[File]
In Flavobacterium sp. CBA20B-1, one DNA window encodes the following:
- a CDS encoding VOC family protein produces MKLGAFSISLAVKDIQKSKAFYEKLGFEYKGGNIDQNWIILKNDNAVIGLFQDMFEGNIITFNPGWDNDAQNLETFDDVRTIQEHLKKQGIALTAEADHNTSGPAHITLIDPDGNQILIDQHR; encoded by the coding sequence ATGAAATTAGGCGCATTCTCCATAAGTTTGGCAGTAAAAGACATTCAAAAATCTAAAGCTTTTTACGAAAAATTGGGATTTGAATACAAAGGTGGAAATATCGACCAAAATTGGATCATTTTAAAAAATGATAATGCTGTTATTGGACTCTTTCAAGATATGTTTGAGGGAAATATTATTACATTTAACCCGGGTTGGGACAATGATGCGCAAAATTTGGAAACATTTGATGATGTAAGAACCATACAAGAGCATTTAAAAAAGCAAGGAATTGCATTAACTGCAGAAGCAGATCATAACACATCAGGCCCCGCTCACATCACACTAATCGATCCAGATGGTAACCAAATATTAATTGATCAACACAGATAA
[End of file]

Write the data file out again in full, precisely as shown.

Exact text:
In Flavobacterium sp. CBA20B-1, one DNA window encodes the following:
- a CDS encoding VOC family protein produces MKLGAFSISLAVKDIQKSKAFYEKLGFEYKGGNIDQNWIILKNDNAVIGLFQDMFEGNIITFNPGWDNDAQNLETFDDVRTIQEHLKKQGIALTAEADHNTSGPAHITLIDPDGNQILIDQHR; encoded by the coding sequence ATGAAATTAGGCGCATTCTCCATAAGTTTGGCAGTAAAAGACATTCAAAAATCTAAAGCTTTTTACGAAAAATTGGGATTTGAATACAAAGGTGGAAATATCGACCAAAATTGGATCATTTTAAAAAATGATAATGCTGTTATTGGACTCTTTCAAGATATGTTTGAGGGAAATATTATTACATTTAACCCGGGTTGGGACAATGATGCGCAAAATTTGGAAACATTTGATGATGTAAGAACCATACAAGAGCATTTAAAAAAGCAAGGAATTGCATTAACTGCAGAAGCAGATCATAACACATCAGGCCCCGCTCACATCACACTAATCGATCCAGATGGTAACCAAATATTAATTGATCAACACAGATAA